The ruling, however, is not expected to lead to the widespread use of the law.
Despite its title as a hate-crimes statute, Assistant Attorney General Jerrold S. Jensen said the 1992 law should be interpreted as a civil-rights statute. It allows prosecutors to apply the law narrowly when, for instance, someone interferes with another person's right to vote, speak or worship.
"Is it a true hate-crimes statute? It is not," Jensen said. "If we would have identified victims by class, that would have been a true hate-crimes statute."
The federal appellate court dismissed claims by animal-rights activist Eric Ward, who argued in a 2001 lawsuit that the statute was overbroad and infringed on already-protected speech, including the right to protest and demonstrate.
Ward was charged with misdemeanor disorderly conduct in 1999 when he burned a mink stole during an animal-rights protest. The charge was later enhanced under the law to a felony because Ward allegedly acted "with the intent to intimidate or terrorize another person."
Howard R. Lemcke, the Deputy Salt Lake District Attorney who filed the charges, later dismissed them on the advice of his supervisors, he said.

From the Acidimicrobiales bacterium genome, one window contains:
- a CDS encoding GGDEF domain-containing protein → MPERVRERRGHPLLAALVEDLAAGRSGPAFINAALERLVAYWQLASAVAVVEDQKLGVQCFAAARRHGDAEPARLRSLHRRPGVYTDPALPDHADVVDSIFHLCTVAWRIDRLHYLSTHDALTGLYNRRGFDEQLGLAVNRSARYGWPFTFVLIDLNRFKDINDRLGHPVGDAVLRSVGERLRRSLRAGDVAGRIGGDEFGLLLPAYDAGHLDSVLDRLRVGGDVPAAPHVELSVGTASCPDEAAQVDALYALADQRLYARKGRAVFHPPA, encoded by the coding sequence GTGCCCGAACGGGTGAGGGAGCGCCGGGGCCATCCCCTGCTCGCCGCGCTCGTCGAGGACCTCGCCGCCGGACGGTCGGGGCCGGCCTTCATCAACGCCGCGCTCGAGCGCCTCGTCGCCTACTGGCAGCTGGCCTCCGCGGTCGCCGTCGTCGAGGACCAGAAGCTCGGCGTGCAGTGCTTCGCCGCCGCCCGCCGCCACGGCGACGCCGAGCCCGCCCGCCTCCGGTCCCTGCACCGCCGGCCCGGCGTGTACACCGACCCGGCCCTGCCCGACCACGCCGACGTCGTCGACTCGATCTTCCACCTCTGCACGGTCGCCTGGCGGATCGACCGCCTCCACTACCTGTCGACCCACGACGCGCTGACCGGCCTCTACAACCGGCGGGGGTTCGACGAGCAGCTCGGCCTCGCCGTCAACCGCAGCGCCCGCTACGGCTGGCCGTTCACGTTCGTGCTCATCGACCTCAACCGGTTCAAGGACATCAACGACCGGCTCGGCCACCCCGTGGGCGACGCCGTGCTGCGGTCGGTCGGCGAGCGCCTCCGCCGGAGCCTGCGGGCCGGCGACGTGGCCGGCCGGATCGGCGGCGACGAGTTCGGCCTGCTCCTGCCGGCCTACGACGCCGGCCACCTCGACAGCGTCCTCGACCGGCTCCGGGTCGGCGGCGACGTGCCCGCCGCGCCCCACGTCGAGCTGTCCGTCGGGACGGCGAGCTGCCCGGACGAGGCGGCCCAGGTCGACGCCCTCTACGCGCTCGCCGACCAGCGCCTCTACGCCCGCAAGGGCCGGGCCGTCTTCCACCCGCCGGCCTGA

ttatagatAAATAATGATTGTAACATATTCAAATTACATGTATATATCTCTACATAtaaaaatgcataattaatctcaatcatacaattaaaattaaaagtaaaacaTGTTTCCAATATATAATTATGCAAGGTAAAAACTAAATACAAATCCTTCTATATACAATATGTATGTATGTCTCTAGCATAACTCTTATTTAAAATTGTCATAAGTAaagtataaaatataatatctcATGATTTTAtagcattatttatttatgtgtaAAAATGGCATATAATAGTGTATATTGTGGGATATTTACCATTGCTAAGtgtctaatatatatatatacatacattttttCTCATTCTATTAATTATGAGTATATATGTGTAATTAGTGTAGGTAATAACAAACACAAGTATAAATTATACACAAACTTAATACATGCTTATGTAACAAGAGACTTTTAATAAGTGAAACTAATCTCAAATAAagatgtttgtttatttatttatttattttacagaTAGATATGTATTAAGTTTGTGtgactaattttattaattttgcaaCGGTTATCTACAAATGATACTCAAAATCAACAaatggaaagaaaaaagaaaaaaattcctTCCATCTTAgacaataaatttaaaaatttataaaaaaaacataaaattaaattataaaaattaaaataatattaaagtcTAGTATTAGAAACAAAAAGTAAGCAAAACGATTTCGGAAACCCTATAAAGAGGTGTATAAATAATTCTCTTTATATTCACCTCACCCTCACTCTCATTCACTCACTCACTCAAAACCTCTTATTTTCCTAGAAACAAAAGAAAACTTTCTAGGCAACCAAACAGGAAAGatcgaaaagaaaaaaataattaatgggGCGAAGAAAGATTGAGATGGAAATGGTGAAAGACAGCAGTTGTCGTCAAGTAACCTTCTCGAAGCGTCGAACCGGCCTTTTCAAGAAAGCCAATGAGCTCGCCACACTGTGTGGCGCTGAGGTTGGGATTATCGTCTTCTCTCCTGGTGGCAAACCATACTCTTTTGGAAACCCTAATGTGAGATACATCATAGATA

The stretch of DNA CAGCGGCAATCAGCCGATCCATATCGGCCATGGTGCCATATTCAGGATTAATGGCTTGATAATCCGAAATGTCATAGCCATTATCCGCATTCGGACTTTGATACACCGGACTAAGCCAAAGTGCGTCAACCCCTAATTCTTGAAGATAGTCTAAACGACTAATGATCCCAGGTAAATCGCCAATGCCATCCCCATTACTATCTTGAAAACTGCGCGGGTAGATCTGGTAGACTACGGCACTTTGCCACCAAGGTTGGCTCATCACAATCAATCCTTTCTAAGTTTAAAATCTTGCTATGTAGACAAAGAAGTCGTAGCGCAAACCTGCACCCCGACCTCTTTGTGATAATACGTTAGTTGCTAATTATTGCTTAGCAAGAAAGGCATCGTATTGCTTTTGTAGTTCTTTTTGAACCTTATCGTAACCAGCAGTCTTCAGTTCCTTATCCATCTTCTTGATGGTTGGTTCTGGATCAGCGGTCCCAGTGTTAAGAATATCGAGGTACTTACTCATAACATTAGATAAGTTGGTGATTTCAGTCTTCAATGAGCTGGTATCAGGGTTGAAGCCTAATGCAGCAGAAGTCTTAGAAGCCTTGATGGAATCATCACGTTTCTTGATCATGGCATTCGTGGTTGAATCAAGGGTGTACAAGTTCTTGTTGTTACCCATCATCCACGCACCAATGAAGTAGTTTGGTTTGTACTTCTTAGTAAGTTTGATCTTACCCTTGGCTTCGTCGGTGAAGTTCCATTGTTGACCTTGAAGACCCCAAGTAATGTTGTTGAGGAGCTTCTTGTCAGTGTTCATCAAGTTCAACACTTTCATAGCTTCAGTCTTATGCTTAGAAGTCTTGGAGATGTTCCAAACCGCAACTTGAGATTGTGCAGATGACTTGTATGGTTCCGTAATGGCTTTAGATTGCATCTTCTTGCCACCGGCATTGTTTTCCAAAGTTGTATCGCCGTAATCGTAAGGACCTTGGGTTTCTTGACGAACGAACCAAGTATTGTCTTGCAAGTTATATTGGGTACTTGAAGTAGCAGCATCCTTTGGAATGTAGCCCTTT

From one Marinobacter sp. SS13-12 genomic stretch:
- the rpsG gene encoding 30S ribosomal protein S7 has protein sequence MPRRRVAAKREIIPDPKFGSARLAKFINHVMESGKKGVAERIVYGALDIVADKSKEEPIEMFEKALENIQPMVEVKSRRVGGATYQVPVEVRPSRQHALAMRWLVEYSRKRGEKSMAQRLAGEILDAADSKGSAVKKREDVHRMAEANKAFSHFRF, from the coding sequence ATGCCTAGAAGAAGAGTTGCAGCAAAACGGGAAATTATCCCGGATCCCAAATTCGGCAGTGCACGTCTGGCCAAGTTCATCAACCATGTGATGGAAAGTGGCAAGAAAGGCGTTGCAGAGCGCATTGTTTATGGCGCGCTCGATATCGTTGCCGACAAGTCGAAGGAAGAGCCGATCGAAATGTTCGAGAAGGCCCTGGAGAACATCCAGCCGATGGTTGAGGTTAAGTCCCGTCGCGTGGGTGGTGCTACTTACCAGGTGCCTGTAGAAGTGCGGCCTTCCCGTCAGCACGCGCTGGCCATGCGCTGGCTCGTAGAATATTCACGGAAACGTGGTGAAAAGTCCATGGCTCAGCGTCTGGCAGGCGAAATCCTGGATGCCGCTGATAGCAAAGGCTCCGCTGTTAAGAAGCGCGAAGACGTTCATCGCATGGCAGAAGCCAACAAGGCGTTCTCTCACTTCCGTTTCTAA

"They were under the impression by one judge that the law was unconstitutional," Lemcke said.
Jensen, who defended the state against Ward's lawsuit, was satisfied with the federal court's ruling. "I'm pleased the court upheld the constitutionality of what I think is a valid statute," he said.
Still, it doesn't have enough "teeth" to successfully prosecute a crime based on race, religion, sexual orientation or other characteristics because it "doesn't have an enumerated class of victims," Jensen said.
The 1992 bill was passed after such wording was eliminated. Similar hate-crimes bills have been defeated over the last 12 years in Utah's Legislature because they included a "protected class of victims," Jensen said.
Since dismissing the charges against Ward, Lemcke said his office has not filed criminal charges under the statute and doesn't plan to use it in the future.
Ward's attorney, Brian Barnard, noted the appellate court did not address whether the law had been illegally applied to Ward.
"The 10th Circuit reserves the possibility that the statute could be misapplied in such a way as to unconstitutionally infringe on a person's rights," Barnard said via e-mail. "I remain convinced that such a possibility is substantial."